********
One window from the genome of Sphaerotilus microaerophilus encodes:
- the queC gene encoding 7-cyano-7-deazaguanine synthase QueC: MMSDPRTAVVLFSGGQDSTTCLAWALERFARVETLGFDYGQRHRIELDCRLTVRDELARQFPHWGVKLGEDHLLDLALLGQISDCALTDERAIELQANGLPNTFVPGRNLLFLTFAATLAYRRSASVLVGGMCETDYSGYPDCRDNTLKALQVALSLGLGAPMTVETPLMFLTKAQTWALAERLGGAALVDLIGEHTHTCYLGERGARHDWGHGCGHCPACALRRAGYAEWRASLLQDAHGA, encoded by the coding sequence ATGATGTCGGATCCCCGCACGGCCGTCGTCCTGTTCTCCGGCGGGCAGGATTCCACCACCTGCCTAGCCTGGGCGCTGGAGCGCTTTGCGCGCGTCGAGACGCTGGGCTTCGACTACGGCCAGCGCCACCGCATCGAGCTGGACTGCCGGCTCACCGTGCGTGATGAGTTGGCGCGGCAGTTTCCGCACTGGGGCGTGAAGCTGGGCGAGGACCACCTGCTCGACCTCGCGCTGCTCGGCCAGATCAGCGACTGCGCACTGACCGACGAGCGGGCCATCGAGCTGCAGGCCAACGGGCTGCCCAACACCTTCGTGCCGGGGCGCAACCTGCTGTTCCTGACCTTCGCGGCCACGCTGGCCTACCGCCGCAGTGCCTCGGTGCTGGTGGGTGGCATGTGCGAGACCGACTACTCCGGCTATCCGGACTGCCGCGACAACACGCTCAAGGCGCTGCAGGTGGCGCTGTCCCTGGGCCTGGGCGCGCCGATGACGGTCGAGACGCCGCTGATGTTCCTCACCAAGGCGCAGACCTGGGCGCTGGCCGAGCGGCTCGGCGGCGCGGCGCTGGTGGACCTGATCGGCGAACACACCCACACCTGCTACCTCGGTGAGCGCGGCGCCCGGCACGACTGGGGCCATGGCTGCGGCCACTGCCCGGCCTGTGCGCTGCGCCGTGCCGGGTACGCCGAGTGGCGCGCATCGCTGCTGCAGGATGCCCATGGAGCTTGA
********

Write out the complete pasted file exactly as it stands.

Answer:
One window from the genome of Sphaerotilus microaerophilus encodes:
- the queC gene encoding 7-cyano-7-deazaguanine synthase QueC: MMSDPRTAVVLFSGGQDSTTCLAWALERFARVETLGFDYGQRHRIELDCRLTVRDELARQFPHWGVKLGEDHLLDLALLGQISDCALTDERAIELQANGLPNTFVPGRNLLFLTFAATLAYRRSASVLVGGMCETDYSGYPDCRDNTLKALQVALSLGLGAPMTVETPLMFLTKAQTWALAERLGGAALVDLIGEHTHTCYLGERGARHDWGHGCGHCPACALRRAGYAEWRASLLQDAHGA, encoded by the coding sequence ATGATGTCGGATCCCCGCACGGCCGTCGTCCTGTTCTCCGGCGGGCAGGATTCCACCACCTGCCTAGCCTGGGCGCTGGAGCGCTTTGCGCGCGTCGAGACGCTGGGCTTCGACTACGGCCAGCGCCACCGCATCGAGCTGGACTGCCGGCTCACCGTGCGTGATGAGTTGGCGCGGCAGTTTCCGCACTGGGGCGTGAAGCTGGGCGAGGACCACCTGCTCGACCTCGCGCTGCTCGGCCAGATCAGCGACTGCGCACTGACCGACGAGCGGGCCATCGAGCTGCAGGCCAACGGGCTGCCCAACACCTTCGTGCCGGGGCGCAACCTGCTGTTCCTGACCTTCGCGGCCACGCTGGCCTACCGCCGCAGTGCCTCGGTGCTGGTGGGTGGCATGTGCGAGACCGACTACTCCGGCTATCCGGACTGCCGCGACAACACGCTCAAGGCGCTGCAGGTGGCGCTGTCCCTGGGCCTGGGCGCGCCGATGACGGTCGAGACGCCGCTGATGTTCCTCACCAAGGCGCAGACCTGGGCGCTGGCCGAGCGGCTCGGCGGCGCGGCGCTGGTGGACCTGATCGGCGAACACACCCACACCTGCTACCTCGGTGAGCGCGGCGCCCGGCACGACTGGGGCCATGGCTGCGGCCACTGCCCGGCCTGTGCGCTGCGCCGTGCCGGGTACGCCGAGTGGCGCGCATCGCTGCTGCAGGATGCCCATGGAGCTTGA